SHAFAQNA – Bahraini authorities are increasingly resorting to the extreme measure of banishing individuals after revoking their citizenship, Amnesty International said on Monday.
Eleven people face imminent expulsion from Bahrain on Tuesday if their deportation orders are upheld in two separate appeal hearings, while the country has already deported two Bahrainis last month, said the rights group.
“The increasing tendency to resort to expulsion of individuals who have had their nationality arbitrarily revoked is a chilling development that points to the wider erosion of human rights in Bahrain in recent years,” said James Lynch, Deputy Director of the Middle East and North Africa Programme at Amnesty International.
“Expulsion increasingly appears to be the Bahraini authorities’ weapon of choice when it comes to casting out ‘unwanted’ individuals and silencing dissent.”
The group called on the Bahraini government to halt planned expulsions and allow those already expelled to return and have their nationalities reinstated.
Last year Bahrain witnessed a 10-fold increase in nationality revocations with 208 people stripped of their nationality in 2015, compared to just 21 in 2014, according to Amnesty.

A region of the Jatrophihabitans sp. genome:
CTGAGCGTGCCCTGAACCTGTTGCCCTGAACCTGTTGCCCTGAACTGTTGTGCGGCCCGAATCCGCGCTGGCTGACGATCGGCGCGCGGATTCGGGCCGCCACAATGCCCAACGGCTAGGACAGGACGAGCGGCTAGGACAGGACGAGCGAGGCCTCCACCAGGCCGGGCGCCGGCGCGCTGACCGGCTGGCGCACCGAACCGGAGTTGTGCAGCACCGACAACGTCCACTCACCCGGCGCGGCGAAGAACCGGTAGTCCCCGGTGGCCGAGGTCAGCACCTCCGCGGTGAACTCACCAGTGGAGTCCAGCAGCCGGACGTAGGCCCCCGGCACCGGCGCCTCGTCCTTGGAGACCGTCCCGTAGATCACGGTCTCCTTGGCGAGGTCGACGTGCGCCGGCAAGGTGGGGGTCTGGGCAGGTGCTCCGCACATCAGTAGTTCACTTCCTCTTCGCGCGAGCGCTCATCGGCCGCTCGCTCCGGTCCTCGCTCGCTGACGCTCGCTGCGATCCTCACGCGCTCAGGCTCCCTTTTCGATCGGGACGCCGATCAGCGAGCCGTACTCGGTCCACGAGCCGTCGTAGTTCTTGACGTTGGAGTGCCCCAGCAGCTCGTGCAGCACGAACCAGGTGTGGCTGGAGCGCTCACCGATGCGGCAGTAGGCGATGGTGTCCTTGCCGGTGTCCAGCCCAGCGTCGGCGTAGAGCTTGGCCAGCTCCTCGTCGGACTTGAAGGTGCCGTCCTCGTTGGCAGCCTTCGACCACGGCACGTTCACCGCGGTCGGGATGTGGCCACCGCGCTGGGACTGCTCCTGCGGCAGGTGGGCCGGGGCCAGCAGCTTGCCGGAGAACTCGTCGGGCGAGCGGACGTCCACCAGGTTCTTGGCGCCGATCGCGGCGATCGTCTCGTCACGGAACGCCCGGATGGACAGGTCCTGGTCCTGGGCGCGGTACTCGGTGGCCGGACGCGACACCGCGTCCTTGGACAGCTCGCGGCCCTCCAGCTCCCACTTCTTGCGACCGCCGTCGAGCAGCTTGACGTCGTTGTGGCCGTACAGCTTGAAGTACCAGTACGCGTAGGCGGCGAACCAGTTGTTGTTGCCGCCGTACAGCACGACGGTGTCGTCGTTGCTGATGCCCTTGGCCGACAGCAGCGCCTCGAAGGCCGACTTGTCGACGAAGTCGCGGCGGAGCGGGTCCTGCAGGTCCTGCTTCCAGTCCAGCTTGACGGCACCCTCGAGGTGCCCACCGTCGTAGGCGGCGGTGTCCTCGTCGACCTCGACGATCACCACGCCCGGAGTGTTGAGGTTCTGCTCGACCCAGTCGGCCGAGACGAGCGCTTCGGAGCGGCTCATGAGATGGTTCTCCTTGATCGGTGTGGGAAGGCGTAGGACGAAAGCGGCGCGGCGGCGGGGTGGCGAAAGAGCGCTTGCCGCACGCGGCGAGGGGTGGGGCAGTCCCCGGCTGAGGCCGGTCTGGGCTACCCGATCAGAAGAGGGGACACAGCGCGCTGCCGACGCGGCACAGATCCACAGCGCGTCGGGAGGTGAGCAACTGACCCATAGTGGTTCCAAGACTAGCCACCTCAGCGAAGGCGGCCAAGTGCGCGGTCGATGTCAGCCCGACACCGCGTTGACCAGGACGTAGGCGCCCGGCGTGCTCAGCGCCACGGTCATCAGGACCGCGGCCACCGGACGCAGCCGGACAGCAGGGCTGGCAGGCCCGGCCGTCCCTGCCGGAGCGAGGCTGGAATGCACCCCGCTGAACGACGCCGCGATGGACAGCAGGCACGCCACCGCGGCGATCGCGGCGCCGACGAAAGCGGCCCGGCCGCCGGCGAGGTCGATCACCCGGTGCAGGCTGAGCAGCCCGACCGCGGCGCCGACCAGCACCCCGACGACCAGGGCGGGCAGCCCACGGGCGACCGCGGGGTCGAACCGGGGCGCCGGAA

The London-based rights group said there are growing fears that 2016 is set to see an upsurge in the number of people expelled from Bahraim based on the number of expulsion orders handed down in recent weeks.
“Arbitrarily stripping citizens of their nationality on the basis of vague allegations is an outrageous breach of Bahrain’s international human rights obligations. It is shocking that citizens of Bahrain are being rendered stateless and being deprived of the right to reside in their own country,” said James Lynch.
All individuals who have had their nationality revoked are forced to hand in their passports and ID documentation and apply for a residency permit as a foreigner – or leave the country.
Those who have not been granted a residency permit and have remained in Bahrain have been charged with “illegally residing” in the country and given a deportation order.
Amendments to Bahraini law in recent years have broadened the reasons for which an individual could have his or her nationality revoked to include terrorism offences and “anyone whose acts contravene his duty of loyalty to the Kingdom”.
As part of the Arab Spring wave of demonstrations, Bahrain witnessed huge protests in 2011 that were driven by the country’s Shia majority, who demanded greater political rights from the Sunni-led monarchy.
The protests were quashed after Saudi Arabia and the United Arab Emirates sent in military reinforcements.
Bahrain blamed Iran for stirring up the demonstrations, though a government-sponsored investigation into the unrest said there was no “discernable link” between the protests and the Islamic Republic.
Demonstrators still take to the streets and clash with police in Shia towns surrounding Manama, but are met with a heavy-handed government response including lengthy prison sentences and expulsion.